Because they live independently, don't they. We can't go and knock on their door and say, ‘oh I've just been informed you don't come out’ or, you know, ‘all right, come on I'm going to take you down to the shop’ … it's independent living. It is [their] front door at the end of the day.

As this quotation illustrates, there is a perception that only two strategies are available – to place all responsibility on residents to ask for support, or to take an approach at the other extreme that would not be welcomed by residents.

Social environment: civic participation and employment

‘A range of flexible options for older volunteers is available, with training, recognition, guidance and compensation for personal costs’

In the 2009 survey, residents were asked if they had worked as a volunteer in the last two years. Forty-nine residents (32%) answered ‘yes’ (N=154). Some residents had also decided to improve or maintain the flowerbeds in communal areas near their properties. Others had set up or were running activities in the village, such as a walking club and assisted swimming sessions. While these data do not provide information about the range of options for older volunteers, or the training, recognition, guidance, compensation and flexibility of these options, they do indicate that there are at least some voluntary roles available that have been taken up by residents.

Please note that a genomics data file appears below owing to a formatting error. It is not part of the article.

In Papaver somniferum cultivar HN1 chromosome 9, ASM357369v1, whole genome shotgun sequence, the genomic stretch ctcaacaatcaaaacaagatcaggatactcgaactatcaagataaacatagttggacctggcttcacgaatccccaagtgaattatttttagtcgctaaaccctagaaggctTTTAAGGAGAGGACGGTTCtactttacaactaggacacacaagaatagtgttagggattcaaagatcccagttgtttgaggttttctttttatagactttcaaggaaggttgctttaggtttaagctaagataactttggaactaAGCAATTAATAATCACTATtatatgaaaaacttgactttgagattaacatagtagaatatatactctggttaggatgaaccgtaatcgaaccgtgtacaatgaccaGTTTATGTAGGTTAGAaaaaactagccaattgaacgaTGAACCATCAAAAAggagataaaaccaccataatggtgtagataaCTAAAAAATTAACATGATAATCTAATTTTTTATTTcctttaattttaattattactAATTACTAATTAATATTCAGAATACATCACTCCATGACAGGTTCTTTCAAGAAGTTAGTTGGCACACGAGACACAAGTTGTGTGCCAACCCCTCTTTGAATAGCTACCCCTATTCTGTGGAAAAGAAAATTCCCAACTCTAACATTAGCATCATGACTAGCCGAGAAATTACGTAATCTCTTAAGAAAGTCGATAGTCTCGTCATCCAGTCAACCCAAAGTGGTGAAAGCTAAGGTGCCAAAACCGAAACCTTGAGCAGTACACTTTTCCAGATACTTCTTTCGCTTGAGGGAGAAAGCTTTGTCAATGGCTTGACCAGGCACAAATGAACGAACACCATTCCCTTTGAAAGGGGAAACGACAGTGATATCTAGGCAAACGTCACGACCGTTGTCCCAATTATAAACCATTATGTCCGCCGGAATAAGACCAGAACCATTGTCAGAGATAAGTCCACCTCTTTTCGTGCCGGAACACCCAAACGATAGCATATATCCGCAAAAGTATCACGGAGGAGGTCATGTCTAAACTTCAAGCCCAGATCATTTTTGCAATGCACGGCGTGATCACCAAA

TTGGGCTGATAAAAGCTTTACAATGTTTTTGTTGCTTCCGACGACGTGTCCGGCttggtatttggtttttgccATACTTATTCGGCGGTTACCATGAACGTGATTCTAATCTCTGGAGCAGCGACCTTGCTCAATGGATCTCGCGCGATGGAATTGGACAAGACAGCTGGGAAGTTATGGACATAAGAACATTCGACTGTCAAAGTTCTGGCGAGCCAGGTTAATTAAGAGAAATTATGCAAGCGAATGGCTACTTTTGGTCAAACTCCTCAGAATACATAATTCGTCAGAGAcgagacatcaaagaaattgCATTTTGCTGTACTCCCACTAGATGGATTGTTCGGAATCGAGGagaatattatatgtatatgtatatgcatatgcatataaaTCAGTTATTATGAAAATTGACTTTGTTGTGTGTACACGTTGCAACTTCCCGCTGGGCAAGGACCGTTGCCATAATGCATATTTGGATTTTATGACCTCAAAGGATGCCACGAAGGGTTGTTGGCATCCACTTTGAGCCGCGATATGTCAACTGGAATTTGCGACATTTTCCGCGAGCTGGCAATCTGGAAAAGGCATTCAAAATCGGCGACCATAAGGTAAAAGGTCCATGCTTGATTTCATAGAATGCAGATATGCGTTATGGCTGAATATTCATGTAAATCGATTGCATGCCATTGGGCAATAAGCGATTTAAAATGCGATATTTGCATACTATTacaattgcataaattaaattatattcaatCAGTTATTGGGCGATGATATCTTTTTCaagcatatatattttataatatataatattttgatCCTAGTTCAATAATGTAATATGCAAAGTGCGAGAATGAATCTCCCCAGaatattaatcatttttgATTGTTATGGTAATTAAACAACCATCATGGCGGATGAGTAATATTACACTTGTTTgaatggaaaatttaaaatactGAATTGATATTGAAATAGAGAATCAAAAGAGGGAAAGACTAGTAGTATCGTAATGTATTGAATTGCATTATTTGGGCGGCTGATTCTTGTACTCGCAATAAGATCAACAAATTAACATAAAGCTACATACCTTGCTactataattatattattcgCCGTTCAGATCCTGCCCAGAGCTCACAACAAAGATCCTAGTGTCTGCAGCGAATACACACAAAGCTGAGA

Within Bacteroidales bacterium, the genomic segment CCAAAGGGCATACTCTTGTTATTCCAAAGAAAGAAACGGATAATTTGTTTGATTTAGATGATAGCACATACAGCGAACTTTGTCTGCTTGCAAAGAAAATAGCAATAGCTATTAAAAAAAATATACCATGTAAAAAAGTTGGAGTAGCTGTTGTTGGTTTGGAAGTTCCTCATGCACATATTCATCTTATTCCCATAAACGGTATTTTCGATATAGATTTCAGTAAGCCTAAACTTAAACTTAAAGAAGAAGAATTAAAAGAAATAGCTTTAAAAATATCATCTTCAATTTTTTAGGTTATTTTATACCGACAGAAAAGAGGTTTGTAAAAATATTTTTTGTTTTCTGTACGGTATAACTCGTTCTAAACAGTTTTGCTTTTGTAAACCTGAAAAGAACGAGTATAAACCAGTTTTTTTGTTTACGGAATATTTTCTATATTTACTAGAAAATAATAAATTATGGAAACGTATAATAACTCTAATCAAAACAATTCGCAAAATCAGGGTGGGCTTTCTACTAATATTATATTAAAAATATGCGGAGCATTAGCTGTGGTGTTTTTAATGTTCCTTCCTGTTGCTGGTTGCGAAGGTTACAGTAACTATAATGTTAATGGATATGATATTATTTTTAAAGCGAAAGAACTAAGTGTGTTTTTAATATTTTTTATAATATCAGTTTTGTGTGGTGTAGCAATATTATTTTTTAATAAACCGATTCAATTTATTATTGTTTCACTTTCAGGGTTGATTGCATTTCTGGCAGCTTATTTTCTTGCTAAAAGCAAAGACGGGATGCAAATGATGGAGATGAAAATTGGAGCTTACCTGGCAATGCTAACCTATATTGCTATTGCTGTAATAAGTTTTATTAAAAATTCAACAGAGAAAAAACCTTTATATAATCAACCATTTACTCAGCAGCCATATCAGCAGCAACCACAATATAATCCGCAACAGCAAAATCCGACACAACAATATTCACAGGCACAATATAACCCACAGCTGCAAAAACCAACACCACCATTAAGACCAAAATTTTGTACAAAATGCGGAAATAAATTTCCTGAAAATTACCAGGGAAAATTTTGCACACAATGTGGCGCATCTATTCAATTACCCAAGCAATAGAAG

Supportive infrastructure: transportation

‘Public transportation is reliable and frequent, including at night and on weekends and holidays’

Some residents reported that the public bus service that runs to and from DGV meets their needs. For example, Sheila Peterson wrote: ‘Even though I do not drive, there is a bus that comes right into the Village three times a day and goes into Uxbridge where I can do all the necessary shopping, banking, etc.’ However, many residents felt that the service was too infrequent and did not run late enough in the afternoon or evenings. Norah Morris commented:

We have only one bus that takes us to Uxbridge, 3 times only per day, last one 1.20 lunch time, so once you are here one feels so trapped.

‘Specialized transportation is available for disabled people’

A wheelchair-friendly ‘dial-a-ride’ service is operated locally by the district council, which 12 residents (8%) reported using when asked in the 2009 survey (N=156).

‘A voluntary transport service is available where public transportation is too limited’